Where Exhibitors See the Future of the Landscape Industry - The Edge from the National Association of Landscape Professionals

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Where Exhibitors See the Future of the Landscape Industry

The future isn’t set in stone, but it is something that many ELEVATE exhibitors think about and prepare for. Knowing where the industry and consumer demand are trending can help you set your lawn or landscape company up for better success.

If you want to see the cutting edge when it comes to technology, robotics, sustainability and more, make sure not to miss out on the ELEVATE Expo experience, where you can connect with experts about their latest innovations.  

“In the landscape industry, we’re scratching the surface of what technology can do for our businesses and customers,” says Gage Roberts, sales director for Aspire Software. “From automation and augmented reality to artificial intelligence, the possibilities continue to drive landscaping forward—and help us to grow and work better together.”


Chase Tew, production system & business unit manager for John Deere Turf Care, says he sees the industry heading towards professionalism, a digitization era, and products/technologies that really solve customer problems, as opposed to just adding more horsepower.

“The industry will change more in the next 10 years than it has in the past 50 years,” Tew says. “John Deere is excited for this change and we feel really confident about leveraging technologies we already have in agriculture and construction into the landscape and property care segment.”

Coray Grove, chief revenue officer for Inova Payroll, adds that in the next five years there will be more transparency both for customers and employees, allowing for more accuracy all around.

“Companies are recognizing that in order for them to compete and make it, they really have to make sure that they understand whether they’re making money,” Grove says. “I only see the technology that our clients are using to give them better insight, better efficiency around managing their customers’ jobs.”

Technology can also be leveraged to improve communication with language learning platforms such as Babbel. Katie Love, team lead of growth ops B2B for Babbel, says that globalization is continuing every year and percentage of foreign-born workers contributing to the economy is growing.

“We know that the ability to communicate the same language is even more important,” Love says. “The Bureau of Labor Statistics actually recorded in 2022 that 44% of landscaping workers are Hispanic or Latino. As we know that language learning curriculum is different in the U.S. it’s really important for us to help equip these companies with the ability to communicate with each other.”

She notes that while AI and automation are major buzzwords, something that will never change is the need for humans to connect with one another.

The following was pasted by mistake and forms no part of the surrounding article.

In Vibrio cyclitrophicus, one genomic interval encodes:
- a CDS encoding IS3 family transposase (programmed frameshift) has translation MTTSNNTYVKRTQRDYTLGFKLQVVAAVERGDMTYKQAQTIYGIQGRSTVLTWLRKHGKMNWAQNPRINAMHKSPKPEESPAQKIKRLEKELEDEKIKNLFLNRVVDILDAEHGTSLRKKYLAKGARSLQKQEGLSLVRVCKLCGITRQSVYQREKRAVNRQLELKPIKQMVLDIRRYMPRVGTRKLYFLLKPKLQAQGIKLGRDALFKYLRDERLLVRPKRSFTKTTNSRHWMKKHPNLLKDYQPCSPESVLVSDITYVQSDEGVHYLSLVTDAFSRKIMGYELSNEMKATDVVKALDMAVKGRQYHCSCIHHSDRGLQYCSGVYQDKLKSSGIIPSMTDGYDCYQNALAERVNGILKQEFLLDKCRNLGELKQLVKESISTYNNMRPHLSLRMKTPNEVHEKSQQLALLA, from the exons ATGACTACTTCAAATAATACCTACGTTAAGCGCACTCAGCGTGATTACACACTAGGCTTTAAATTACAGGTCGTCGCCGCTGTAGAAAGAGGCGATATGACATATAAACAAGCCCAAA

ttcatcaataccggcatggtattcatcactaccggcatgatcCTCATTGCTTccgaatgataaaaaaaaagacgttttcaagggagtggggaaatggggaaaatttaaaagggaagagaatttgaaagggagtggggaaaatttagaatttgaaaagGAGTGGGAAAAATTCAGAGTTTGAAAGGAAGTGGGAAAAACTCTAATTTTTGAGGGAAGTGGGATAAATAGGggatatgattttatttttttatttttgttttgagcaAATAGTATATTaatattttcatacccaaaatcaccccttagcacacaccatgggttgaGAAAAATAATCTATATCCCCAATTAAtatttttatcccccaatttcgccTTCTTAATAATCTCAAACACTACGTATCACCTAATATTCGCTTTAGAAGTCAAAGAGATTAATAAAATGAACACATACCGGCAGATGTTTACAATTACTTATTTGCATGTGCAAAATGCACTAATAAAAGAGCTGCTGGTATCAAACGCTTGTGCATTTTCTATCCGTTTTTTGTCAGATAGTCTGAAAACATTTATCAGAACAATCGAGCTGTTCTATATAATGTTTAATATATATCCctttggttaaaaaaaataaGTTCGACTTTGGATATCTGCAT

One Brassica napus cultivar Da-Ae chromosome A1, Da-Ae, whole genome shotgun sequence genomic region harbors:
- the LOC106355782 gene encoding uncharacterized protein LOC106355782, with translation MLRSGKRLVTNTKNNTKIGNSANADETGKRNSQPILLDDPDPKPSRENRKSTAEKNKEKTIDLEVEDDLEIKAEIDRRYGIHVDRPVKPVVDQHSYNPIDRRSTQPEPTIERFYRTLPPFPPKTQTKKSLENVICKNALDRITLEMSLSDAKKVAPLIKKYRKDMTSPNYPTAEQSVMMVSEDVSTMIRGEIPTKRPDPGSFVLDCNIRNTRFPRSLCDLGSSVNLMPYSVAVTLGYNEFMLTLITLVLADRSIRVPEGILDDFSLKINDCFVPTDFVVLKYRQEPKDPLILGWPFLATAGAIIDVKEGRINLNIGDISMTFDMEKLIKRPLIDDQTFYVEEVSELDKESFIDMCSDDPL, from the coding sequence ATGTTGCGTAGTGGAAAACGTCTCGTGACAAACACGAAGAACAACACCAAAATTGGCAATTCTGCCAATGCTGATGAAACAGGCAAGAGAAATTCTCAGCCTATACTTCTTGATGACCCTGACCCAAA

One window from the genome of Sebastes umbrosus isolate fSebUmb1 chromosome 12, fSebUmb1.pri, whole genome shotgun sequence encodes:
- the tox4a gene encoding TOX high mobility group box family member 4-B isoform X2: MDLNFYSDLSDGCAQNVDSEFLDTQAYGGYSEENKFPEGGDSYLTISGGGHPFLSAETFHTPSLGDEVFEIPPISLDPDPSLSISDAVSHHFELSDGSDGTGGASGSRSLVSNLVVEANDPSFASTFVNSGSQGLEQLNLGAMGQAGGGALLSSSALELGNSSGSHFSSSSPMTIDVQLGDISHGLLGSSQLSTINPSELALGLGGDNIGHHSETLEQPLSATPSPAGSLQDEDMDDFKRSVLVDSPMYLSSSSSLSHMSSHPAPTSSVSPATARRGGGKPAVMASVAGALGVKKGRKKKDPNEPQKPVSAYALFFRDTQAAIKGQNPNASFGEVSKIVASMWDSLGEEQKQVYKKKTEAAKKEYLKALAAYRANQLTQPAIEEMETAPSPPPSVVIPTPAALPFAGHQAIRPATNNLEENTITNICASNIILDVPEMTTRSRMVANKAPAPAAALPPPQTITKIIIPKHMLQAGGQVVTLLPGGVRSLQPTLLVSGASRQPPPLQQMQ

The world of robotics is also expanding in the industry, with new manufacturers offering solutions to the labor challenge many landscape companies face.

“Sensori Robots believes that robots will take on more and more of the routine work in many industries, and landscaping services will certainly be a part of that revolution,” says Brad Bush, CEO of Sensori Robotics. “We see landscapers embracing technology more and more each day. As the industry matures, software and hardware implementation will become more important to keep up with productivity. We believe that electrification is inevitable and if companies can embrace robotics as they electrify, they will be ahead of their peers.”

Bush says their technology and business model is unique as their robots can mow a lawn anywhere from complex properties with trees and flower beds to sports fields.

“We use a mixture of location techniques to make sure our robots accurately can mow in areas where our competitors cannot,” Bush says. “As a monthly subscription service, we believe that the low capital and low risk to landscapers make our robots an easy decision.”   


Mike Dzurenko, national account manager of lawn and landscape at Envu, says they are seeing sustainability become increasingly important with products coming under scrutiny. He says the industry is also looking for a broader spectrum of products that allow lawn care operators to do more with less.

Carson Cashwell, lawn and landscape market manager for Syngenta, says their new product, Recognition, safens other herbicides, including Fusillade II and Turflon Ester, allowing for broader spectrum, fewer applications, and even control of Bermudagrass in St. Augustinegrass.

“While Syngenta is continuously working to develop new active ingredients, Recognition herbicide is the perfect example of continuous innovation, even with the products we have already launched,” Cashwell says. “The active ingredient in Recognition is the same active ingredient as in Monument herbicide, which has now been safened with for use in lawn care by developing a new formulation with the safener Metcamifne. This gives lawn care operators new options for herbicides they really need to manage weeds in St. Augustinegrass.”  

These are just some of the trends suppliers expect to be prevalent in five years.

“If you have a commitment to improving your business, your people, and better serving your customers, then ELEVATE is the event,” Tew says. “The conference education, networking, and ability to stroll the display floor during breaks is a great opportunity that all landscape professionals should consider prioritizing this September.”

Jill Odom

Jill Odom is the senior content manager for NALP.